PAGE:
After a $94 million upgrade that took around four years to complete, a Princeton experimental fusion reactor recently broke. Scientists shut down the National Spherical Torus Experiment Upgrade (NSTX-U) after they discovered a malfunctioning coil. Since the NSTX-U shut down, only one fusion reactor is currently working in the United States.

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Fusion power could be a source of clean energy that “could power the world indefinitely.” But US fusion researchers are struggling after the upgraded reactor at the Princeton Plasma Physics Laboratory (PPPL) broke. As one other Department of Energy-funded fusion reactor at MIT was scheduled for safe shutdown at the end of September, as of now only a San Diego facility is operating.

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NSTX-U began operating last December at low power, and provided “high quality data” for 10 weeks before scientists realized they’d need to shut the reactor down. At first PPPL told Nature they were investigating the faulty coil, but later said even as the coil was being made there were questions “about the strength of the copper” in the coil. They said they investigated those questions at that time.

Non-profit research foundation Fusion Power Associates President Stephen Dean told Nature, “Mistakes like this do sometimes get made, but with all of the experience the fusion program has, it should not have happened this way.” He says it’s possible the problem could have been prevented through more analysis when questions over the copper’s strength were first raised.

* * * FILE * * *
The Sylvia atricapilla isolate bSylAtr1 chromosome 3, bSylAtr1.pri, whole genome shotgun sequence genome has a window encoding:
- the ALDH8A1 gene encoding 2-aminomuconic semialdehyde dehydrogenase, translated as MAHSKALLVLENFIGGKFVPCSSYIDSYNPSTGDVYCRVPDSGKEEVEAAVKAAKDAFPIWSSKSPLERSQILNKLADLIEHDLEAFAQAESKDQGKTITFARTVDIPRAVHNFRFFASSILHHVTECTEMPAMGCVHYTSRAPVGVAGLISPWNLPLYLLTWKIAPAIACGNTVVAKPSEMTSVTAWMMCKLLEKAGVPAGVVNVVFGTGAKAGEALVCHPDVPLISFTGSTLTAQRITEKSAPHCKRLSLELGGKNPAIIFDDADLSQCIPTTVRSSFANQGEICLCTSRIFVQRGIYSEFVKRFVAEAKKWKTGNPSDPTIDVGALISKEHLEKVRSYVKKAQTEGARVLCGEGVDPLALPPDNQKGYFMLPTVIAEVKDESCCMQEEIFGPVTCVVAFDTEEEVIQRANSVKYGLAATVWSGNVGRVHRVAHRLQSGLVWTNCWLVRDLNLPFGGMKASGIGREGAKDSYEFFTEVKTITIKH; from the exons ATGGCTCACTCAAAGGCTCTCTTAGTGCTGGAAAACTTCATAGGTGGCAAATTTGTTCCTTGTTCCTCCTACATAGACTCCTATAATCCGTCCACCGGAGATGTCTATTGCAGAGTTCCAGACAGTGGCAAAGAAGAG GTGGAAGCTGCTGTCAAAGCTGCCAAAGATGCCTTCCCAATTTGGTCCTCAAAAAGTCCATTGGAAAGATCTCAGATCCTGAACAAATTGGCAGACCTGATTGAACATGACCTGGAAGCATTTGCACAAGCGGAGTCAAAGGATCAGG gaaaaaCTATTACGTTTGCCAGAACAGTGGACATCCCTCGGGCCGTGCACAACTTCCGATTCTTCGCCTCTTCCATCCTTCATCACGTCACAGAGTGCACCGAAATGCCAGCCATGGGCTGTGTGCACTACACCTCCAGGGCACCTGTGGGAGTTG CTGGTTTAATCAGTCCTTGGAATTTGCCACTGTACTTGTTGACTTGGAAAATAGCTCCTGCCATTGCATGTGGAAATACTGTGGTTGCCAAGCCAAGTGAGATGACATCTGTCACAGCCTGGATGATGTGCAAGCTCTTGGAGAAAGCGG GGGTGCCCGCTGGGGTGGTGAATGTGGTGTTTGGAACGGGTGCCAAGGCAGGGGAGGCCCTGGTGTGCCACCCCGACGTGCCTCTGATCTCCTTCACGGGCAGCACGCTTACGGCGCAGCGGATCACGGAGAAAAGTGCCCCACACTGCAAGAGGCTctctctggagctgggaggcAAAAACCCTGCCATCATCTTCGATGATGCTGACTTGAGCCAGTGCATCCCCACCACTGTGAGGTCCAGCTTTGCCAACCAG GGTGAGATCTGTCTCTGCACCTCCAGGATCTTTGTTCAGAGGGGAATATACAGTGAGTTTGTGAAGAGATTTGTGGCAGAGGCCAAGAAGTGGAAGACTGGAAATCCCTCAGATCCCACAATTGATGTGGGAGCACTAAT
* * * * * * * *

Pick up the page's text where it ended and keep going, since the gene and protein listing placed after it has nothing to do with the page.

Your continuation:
Although scientists shut down the fusion reactor in July, the fact of the shutdown became known the end of September after the resignation of PPPL director Stewart Prager, who said he had considered leaving before the shutdown and will now step down so new leadership can fix the fusion reactor.

Jonathan Menard, program director of NSTX-U, said the faulty coil satisfied specifications of the laboratory and that a similar coil made with copper of the same grade functioned properly. The faulty coil could have malfunctioned through a flaw in the design or manufacturing process, but the scientists don’t yet know which explanation led to the malfunction. It’s not yet known how much it will cost to fix the fusion reactor but it will likely be around a year before it will work again.

Via Nature

Images via PPPL Princeton Plasma Physics Laboratory on Flickr (1,2)